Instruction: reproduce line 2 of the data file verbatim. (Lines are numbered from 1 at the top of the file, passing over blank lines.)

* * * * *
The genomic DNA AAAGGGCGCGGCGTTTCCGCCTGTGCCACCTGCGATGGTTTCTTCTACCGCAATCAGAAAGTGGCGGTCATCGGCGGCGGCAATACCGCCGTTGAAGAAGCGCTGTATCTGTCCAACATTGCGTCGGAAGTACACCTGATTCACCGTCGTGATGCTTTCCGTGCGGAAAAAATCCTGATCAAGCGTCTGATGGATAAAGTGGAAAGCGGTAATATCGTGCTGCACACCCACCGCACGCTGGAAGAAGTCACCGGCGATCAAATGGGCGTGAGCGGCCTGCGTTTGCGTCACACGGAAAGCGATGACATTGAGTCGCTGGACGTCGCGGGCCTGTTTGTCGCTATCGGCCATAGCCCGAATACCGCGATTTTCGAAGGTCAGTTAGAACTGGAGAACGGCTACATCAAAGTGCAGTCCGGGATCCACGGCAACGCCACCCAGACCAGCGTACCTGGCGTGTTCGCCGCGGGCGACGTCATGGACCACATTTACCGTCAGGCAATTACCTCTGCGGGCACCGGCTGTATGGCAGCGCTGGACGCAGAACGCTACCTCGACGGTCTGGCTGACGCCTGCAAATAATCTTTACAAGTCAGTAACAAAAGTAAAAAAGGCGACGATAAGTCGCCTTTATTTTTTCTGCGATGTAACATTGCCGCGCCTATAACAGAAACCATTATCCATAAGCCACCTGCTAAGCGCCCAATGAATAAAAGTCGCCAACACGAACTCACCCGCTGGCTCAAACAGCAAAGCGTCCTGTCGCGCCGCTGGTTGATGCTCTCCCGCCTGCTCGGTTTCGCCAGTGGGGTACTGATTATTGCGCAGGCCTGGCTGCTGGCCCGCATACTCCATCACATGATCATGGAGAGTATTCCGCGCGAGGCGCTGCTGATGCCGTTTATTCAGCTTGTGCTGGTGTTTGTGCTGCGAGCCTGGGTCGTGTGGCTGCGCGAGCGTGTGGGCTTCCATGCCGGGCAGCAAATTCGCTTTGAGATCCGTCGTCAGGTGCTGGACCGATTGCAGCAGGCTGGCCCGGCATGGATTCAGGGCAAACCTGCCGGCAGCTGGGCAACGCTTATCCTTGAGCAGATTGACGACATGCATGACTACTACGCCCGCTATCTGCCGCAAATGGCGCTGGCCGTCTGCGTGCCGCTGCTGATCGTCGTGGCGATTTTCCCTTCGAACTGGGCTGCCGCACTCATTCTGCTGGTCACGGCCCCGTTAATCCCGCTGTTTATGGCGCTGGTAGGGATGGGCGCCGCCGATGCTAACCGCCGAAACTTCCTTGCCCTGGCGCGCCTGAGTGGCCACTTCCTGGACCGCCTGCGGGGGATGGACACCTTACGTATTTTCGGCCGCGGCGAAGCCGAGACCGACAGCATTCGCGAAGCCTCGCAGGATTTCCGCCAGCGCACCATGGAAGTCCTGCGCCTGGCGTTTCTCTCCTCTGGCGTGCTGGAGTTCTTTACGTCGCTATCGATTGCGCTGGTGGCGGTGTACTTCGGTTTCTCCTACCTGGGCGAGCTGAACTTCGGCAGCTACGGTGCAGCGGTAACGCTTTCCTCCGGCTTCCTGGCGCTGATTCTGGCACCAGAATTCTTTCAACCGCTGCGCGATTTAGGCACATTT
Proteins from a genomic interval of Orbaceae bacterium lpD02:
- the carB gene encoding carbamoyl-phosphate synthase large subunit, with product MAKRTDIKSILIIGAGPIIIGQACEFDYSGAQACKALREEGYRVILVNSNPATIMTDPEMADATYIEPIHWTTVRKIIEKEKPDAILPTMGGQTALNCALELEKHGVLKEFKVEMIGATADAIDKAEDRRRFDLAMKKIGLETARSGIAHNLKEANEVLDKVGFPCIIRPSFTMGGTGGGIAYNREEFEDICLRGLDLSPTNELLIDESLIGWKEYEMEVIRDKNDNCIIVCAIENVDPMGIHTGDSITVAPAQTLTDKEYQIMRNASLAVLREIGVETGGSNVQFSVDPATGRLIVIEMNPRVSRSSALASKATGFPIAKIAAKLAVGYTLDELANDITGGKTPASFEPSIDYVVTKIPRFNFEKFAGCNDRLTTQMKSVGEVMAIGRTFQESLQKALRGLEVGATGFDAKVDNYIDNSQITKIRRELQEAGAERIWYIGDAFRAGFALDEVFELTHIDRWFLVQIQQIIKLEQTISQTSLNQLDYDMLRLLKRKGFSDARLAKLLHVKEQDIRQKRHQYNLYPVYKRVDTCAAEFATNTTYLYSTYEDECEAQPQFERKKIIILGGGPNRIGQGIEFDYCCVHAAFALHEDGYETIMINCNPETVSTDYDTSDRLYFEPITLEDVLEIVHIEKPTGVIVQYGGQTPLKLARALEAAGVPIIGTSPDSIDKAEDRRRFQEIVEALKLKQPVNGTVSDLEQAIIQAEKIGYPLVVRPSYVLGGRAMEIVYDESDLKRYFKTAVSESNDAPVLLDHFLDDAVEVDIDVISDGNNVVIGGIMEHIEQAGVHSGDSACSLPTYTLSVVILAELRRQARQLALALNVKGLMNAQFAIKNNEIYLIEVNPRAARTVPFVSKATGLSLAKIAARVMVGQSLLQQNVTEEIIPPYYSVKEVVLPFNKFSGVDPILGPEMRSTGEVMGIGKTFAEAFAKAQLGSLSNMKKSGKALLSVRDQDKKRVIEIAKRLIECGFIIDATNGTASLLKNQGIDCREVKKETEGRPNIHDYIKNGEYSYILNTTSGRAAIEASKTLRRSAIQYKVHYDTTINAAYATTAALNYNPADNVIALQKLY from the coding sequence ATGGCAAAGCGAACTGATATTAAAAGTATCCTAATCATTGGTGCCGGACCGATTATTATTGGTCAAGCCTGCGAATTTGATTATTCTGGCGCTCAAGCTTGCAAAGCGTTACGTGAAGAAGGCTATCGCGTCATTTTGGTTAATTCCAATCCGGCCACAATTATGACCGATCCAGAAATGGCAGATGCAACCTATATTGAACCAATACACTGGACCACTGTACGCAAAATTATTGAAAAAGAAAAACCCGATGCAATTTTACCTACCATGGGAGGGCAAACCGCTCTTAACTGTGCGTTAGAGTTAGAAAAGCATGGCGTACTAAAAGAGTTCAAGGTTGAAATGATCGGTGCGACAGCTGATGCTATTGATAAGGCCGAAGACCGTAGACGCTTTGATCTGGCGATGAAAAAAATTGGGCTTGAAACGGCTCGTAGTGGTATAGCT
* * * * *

Proteins from a genomic interval of Orbaceae bacterium lpD02: